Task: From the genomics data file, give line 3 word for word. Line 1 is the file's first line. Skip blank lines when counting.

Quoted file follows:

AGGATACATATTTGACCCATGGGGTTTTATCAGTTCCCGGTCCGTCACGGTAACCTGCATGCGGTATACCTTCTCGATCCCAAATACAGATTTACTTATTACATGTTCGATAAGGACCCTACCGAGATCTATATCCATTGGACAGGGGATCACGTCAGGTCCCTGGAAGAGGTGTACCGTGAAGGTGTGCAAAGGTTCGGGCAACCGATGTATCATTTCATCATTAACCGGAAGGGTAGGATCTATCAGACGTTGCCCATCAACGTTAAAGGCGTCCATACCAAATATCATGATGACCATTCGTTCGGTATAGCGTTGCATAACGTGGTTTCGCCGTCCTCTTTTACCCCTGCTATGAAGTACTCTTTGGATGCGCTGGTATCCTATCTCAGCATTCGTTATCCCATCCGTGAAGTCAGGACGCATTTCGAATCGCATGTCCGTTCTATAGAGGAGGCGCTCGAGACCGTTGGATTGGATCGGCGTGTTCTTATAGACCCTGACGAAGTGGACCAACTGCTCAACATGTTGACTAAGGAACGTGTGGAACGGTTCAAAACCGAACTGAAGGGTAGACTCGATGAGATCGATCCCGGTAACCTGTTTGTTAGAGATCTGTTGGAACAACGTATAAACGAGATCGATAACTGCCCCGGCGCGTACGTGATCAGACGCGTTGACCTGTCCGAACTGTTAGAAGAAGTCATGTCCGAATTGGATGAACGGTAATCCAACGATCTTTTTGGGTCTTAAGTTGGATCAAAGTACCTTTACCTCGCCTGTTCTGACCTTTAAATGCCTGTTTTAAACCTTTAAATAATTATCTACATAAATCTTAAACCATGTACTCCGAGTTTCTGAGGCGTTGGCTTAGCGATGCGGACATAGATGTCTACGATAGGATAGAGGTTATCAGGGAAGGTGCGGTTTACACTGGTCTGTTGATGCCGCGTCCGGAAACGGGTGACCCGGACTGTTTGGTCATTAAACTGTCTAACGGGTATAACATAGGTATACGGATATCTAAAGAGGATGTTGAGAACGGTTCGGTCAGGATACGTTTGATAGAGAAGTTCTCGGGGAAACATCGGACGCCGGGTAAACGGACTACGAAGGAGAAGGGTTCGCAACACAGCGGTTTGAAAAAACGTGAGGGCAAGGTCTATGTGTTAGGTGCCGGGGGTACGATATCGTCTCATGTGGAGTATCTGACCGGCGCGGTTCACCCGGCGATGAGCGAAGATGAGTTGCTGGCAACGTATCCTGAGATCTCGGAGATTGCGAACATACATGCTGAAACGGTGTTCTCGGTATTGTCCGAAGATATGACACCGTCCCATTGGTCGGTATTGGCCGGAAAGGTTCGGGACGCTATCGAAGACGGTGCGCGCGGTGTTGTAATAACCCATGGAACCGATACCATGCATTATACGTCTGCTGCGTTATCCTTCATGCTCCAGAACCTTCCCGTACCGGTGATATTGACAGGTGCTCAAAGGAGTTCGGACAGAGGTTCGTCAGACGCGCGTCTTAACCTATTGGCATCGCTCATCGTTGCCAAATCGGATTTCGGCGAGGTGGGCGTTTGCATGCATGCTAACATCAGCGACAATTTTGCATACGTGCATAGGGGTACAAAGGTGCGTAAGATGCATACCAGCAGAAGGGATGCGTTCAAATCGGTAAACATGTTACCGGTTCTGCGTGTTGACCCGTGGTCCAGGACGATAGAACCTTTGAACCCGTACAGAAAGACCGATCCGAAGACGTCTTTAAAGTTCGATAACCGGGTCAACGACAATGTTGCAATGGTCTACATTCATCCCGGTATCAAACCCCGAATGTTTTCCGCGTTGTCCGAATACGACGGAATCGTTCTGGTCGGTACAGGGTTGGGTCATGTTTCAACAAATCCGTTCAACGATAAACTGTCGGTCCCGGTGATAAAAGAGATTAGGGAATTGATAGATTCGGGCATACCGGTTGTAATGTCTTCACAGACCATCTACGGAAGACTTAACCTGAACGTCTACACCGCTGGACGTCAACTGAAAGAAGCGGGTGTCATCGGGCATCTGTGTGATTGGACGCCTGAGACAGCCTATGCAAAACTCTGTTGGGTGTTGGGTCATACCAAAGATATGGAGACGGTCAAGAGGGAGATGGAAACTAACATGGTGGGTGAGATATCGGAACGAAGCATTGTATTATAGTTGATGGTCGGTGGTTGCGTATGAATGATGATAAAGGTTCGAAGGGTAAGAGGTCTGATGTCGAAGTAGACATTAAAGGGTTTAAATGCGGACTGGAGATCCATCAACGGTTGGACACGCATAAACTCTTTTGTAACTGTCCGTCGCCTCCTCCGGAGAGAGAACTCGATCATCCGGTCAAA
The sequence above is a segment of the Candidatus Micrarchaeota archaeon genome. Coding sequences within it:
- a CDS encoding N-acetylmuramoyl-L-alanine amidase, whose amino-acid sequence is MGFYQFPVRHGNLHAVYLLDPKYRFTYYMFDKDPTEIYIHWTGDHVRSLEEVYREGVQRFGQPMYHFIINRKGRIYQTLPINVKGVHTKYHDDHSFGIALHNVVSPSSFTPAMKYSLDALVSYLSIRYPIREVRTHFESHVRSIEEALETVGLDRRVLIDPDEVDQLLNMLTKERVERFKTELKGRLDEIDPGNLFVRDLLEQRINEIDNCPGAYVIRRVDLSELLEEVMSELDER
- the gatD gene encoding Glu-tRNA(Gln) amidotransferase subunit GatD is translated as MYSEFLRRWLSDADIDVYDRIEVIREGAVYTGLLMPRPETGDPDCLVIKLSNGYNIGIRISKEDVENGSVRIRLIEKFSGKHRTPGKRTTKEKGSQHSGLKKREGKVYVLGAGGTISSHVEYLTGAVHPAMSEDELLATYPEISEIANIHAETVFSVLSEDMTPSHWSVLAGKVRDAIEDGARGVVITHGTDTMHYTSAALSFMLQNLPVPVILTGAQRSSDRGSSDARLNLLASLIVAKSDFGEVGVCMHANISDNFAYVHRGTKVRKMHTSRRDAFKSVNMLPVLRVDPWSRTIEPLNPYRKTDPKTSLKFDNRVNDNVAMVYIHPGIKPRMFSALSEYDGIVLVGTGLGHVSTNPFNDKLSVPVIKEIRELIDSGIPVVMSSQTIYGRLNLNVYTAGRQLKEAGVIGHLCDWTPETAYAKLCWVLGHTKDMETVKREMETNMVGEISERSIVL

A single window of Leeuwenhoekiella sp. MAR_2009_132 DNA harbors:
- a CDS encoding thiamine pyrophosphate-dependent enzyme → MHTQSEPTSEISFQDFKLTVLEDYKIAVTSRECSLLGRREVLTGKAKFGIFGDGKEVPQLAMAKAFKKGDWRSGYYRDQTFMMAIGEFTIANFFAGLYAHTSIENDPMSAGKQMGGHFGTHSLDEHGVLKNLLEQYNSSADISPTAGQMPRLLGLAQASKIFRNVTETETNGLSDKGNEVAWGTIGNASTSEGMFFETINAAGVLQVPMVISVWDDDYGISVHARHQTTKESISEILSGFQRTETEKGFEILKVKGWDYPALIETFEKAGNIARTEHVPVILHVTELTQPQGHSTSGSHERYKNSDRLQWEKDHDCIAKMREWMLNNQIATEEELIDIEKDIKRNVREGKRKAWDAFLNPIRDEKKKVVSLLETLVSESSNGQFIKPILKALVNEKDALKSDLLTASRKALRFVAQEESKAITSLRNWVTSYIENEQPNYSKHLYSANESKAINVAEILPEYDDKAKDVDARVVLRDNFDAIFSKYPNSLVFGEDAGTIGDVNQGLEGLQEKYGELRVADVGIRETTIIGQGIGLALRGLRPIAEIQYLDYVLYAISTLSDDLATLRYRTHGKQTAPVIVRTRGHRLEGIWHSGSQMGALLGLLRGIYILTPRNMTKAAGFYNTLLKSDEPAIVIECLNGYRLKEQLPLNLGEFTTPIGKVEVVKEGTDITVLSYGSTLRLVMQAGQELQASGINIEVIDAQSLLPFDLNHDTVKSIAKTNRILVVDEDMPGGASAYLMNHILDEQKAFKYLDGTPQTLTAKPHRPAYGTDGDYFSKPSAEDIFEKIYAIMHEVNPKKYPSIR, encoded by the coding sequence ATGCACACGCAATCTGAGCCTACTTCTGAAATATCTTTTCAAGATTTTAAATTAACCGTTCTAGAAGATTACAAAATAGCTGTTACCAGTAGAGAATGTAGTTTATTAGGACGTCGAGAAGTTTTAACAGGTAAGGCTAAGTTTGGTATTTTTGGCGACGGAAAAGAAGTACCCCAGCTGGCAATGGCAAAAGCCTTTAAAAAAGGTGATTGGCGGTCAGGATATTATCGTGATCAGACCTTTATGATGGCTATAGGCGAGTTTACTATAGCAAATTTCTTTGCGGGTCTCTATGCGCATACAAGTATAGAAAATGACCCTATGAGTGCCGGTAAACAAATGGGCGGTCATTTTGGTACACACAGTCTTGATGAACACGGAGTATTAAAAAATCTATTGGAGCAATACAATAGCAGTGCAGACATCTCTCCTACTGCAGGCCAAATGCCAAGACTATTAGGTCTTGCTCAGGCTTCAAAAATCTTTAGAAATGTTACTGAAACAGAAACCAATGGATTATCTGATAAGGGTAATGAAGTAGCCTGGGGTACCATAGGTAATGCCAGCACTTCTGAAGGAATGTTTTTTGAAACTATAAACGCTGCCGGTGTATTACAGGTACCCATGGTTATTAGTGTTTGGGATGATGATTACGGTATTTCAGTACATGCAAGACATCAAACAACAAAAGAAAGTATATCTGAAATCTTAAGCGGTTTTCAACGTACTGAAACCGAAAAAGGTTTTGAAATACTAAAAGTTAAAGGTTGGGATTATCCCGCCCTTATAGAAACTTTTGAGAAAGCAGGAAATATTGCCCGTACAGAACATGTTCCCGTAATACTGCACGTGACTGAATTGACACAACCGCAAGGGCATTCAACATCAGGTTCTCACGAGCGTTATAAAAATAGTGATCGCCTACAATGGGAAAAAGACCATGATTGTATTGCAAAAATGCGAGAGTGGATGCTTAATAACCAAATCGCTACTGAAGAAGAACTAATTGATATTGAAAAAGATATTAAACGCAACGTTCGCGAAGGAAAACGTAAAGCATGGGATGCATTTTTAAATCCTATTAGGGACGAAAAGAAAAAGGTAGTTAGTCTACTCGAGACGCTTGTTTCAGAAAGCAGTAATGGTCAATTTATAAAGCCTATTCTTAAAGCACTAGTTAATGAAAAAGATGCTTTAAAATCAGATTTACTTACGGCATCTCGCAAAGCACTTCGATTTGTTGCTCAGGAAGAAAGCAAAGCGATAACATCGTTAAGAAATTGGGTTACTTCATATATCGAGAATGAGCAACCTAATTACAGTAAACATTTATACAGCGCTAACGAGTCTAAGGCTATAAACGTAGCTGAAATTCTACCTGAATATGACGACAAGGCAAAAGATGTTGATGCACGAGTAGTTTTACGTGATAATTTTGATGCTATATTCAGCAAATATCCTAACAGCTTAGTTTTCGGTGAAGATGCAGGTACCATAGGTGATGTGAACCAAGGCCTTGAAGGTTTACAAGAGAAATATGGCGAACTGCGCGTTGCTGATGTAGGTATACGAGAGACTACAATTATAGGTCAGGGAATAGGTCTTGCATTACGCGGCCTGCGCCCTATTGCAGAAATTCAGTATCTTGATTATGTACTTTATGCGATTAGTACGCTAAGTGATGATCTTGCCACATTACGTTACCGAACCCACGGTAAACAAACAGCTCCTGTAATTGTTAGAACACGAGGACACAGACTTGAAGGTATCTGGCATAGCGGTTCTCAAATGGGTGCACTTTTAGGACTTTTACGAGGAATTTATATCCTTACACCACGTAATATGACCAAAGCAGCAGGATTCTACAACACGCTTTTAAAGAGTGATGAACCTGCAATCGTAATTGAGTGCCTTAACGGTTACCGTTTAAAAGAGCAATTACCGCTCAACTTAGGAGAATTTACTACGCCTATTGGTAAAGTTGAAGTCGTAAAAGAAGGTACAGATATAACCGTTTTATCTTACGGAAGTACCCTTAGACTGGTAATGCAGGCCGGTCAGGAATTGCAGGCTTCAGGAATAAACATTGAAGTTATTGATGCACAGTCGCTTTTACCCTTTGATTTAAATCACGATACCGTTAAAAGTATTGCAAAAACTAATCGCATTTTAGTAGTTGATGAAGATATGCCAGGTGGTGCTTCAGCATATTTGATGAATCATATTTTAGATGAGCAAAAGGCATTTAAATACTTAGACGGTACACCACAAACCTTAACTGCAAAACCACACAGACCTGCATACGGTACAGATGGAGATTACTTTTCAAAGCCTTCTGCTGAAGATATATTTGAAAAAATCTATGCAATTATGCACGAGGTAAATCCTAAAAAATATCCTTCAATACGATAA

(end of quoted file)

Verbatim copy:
- a CDS encoding N-acetylmuramoyl-L-alanine amidase, whose amino-acid sequence is MGFYQFPVRHGNLHAVYLLDPKYRFTYYMFDKDPTEIYIHWTGDHVRSLEEVYREGVQRFGQPMYHFIINRKGRIYQTLPINVKGVHTKYHDDHSFGIALHNVVSPSSFTPAMKYSLDALVSYLSIRYPIREVRTHFESHVRSIEEALETVGLDRRVLIDPDEVDQLLNMLTKERVERFKTELKGRLDEIDPGNLFVRDLLEQRINEIDNCPGAYVIRRVDLSELLEEVMSELDER